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Afghanistan: Did Clinton Just Say to the BBC, "Talk to the Taliban"?

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UPDATE: Credit to the BBC for getting this much out of of Clinton. NBC didn't even get close to a statement beyond pitter-patter before moving on to the fatuousness of "Are you really important, Hillary?"

You had to have sharper ears than Spock, but Secretary of State Hillary Clinton may have snuck in a huge revelation on Afghanistan in her interview with BBC national radio this morning.

If I heard this right, the big debate in Washington --- the one delaying any notion of a "strategy", let alone confirmation of military numbers --- isn't about troop increases. It's not even, as the media are framing it, whether the US should put emphasis on attacks on Al Qa'eda "sanctuaries" in Pakistan rather than a ramped-up counter-insurgency effort in Afghanistan.

No, it looks like Clinton is renewing the idea of talking to the bad guys, or at least "ex-bad guys", "minor bad guys", "not the biggest bad guys". After a few minutes of meaningless waffle to avoid being pinned down on the troop question, substance broke out (the passage  is  just after the 2:12:40 mark):
PRESENTER JOHN HUMPHREYS: You are changing the strategy, emphasising the campaigning against Al Qa'eda in Pakistan and arguing that the Taliban in Afghanistan don't pose a direct threat to the United States. Is that the case?

CLINTON: No, Mr Humphreys, it isn't....We are not changing our strategy. Our strategy remains to achieve the goal of disrupting, dismantling, and defeating Al Qa'eda and its extremist allies and denying them safe haven and the capacity to strike us here in London or New York or anywhere else.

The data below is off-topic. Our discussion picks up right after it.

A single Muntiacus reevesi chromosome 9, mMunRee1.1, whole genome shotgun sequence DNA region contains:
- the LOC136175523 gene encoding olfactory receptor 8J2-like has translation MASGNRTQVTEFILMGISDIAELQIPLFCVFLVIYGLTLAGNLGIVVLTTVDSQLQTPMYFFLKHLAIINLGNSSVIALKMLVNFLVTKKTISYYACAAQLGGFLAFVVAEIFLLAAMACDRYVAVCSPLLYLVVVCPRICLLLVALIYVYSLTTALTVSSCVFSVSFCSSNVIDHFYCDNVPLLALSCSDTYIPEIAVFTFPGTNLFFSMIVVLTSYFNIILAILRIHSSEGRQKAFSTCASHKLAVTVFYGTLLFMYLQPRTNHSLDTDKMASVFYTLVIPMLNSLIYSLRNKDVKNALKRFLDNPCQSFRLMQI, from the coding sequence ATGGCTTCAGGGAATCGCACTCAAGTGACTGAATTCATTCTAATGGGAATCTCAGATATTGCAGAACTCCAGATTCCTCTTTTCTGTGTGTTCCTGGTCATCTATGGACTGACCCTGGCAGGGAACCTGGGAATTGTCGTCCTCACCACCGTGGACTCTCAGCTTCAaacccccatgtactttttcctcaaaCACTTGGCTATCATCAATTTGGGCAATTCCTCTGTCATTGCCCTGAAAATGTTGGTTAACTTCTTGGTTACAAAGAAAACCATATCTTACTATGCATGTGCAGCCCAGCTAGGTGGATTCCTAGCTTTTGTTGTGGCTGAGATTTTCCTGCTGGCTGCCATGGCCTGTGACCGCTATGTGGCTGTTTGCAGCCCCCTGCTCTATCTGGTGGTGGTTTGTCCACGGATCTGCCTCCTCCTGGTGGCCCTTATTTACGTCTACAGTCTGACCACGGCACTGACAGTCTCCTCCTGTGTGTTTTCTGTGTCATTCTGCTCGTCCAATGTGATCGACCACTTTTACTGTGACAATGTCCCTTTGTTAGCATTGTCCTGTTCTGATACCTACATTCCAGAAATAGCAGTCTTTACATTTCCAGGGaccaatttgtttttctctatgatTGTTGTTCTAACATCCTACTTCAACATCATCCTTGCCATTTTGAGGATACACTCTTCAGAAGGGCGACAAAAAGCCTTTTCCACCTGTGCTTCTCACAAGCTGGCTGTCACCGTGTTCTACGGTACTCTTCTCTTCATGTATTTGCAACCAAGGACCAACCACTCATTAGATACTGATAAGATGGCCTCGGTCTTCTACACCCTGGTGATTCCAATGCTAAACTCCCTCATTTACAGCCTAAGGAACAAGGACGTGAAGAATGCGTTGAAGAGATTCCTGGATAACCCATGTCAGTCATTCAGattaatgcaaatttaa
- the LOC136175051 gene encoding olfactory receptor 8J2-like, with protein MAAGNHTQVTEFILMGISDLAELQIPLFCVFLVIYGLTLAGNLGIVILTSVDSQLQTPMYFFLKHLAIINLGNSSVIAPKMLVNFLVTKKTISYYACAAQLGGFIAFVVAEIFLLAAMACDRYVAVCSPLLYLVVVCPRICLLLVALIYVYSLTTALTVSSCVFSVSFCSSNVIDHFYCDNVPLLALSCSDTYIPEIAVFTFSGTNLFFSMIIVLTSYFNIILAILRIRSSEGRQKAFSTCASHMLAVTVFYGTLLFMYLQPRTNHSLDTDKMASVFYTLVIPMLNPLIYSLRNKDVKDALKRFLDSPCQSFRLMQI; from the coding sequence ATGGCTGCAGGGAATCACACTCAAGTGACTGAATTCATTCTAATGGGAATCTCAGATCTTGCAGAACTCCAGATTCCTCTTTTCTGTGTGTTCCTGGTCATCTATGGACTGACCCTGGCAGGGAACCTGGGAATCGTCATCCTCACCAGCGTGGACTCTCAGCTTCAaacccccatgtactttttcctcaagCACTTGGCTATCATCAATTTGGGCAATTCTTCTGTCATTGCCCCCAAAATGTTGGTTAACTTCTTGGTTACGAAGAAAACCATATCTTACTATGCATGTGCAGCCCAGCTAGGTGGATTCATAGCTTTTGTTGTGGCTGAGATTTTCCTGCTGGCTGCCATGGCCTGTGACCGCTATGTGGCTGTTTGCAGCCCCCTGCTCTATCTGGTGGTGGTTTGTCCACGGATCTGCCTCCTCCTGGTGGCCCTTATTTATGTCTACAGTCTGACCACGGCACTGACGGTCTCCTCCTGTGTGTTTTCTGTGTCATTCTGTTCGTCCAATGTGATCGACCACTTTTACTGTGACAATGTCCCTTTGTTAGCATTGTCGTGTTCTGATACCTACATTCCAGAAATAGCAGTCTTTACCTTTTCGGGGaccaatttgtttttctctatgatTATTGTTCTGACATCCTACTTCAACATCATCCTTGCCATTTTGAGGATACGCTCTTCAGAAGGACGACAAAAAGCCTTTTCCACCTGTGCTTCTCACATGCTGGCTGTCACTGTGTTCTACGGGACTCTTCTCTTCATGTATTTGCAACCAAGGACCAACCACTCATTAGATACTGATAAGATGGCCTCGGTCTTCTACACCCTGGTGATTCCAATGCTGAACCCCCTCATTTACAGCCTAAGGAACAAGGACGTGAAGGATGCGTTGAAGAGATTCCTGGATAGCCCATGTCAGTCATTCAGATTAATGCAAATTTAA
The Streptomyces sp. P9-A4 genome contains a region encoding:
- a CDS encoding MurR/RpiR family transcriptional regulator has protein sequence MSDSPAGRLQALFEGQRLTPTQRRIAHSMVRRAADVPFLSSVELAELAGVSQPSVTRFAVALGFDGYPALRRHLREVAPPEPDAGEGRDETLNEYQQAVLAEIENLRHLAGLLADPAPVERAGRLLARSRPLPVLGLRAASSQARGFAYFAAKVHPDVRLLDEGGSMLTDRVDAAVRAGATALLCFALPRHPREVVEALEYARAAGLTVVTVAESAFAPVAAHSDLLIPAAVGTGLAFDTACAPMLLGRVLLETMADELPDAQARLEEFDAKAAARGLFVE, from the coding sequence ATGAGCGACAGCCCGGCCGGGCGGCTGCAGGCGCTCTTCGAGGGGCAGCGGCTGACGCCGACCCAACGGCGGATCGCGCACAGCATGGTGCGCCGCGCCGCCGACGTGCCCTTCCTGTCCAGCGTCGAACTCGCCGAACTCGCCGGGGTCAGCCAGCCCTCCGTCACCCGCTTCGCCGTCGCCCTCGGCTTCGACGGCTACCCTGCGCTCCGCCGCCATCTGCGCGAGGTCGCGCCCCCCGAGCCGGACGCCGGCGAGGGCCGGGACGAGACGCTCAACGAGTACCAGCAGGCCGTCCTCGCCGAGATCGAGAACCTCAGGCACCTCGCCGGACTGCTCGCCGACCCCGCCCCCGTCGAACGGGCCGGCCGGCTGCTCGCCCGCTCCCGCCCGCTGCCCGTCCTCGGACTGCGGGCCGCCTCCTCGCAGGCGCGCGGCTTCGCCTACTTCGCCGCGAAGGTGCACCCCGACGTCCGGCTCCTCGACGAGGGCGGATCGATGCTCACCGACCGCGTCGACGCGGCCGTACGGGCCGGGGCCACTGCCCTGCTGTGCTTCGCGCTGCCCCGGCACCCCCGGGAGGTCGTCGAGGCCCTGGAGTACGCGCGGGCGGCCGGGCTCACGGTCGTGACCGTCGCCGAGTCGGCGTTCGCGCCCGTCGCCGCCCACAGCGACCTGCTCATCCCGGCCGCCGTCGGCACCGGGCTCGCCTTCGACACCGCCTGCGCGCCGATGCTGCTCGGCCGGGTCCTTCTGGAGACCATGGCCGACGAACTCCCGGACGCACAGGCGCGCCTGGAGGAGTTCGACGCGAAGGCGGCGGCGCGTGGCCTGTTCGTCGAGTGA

It is fair to say that we are doing a much more careful analysis of who actually is allied with Al Qa'eda. Not everyone who calls himself a Taliban is necessarily a threat to the UK or the United States. I think there has been to some extent inherited from our prior involvement in Afghanistan a lack of clarity because there well may be a number of people who currently are considered Taliban who are there because, frankly, they get paid to fight or because they see no alternative.

Similarly in Iraq, when we began to more carefully parse out who was really with Al Qa'eda in Iraq and who had been coerced or intimidated, we began to make real progress on the ground in developing partnerships that led to a decrease in the violence and a glide path that we are all on to turning over the security to the people of Iraq.

So I think it is important to note that we are doing is bringing to bear information and evidence that needs to be part of our thinking as we implement in the most effective manner.

The general idea of talking to some of the Taliban, trying to split them off from the insurgency, is far from new. Secretary of Defense Robert Gates was floating this in the final months of the Bush Administration. Clinton's Iraq analogy, however, takes this to a different level. In that case, the US military were not just talking (and giving significant amounts of cash) to "minor" members. They were talking to Sunni leaders to convince them that Al Qa'eda, not the US military, were the foe.

Since there is no Al Qa'eda in Afghanistan, Clinton's comparison confuses rathers than illuminates. With whom will the US military or US civilian officials or the Afghan Government be conversing? And who will they be putting as the "proper" target for these former enemies? Is the Secretary of State just talking about a "tactical" approach to break up groups of Taliban or is there a "strategic" approach considering a broad political settlement?

Unfortunately, the BBC's Humphries was so fixated with the narrative of the battle within Washington over troop levels that he did not follow up Clinton's statement. So the intriguing possibility --- that it's the politics that is preoccupying the Obama Administration and not the boots on the grounds --- goes unnoticed.

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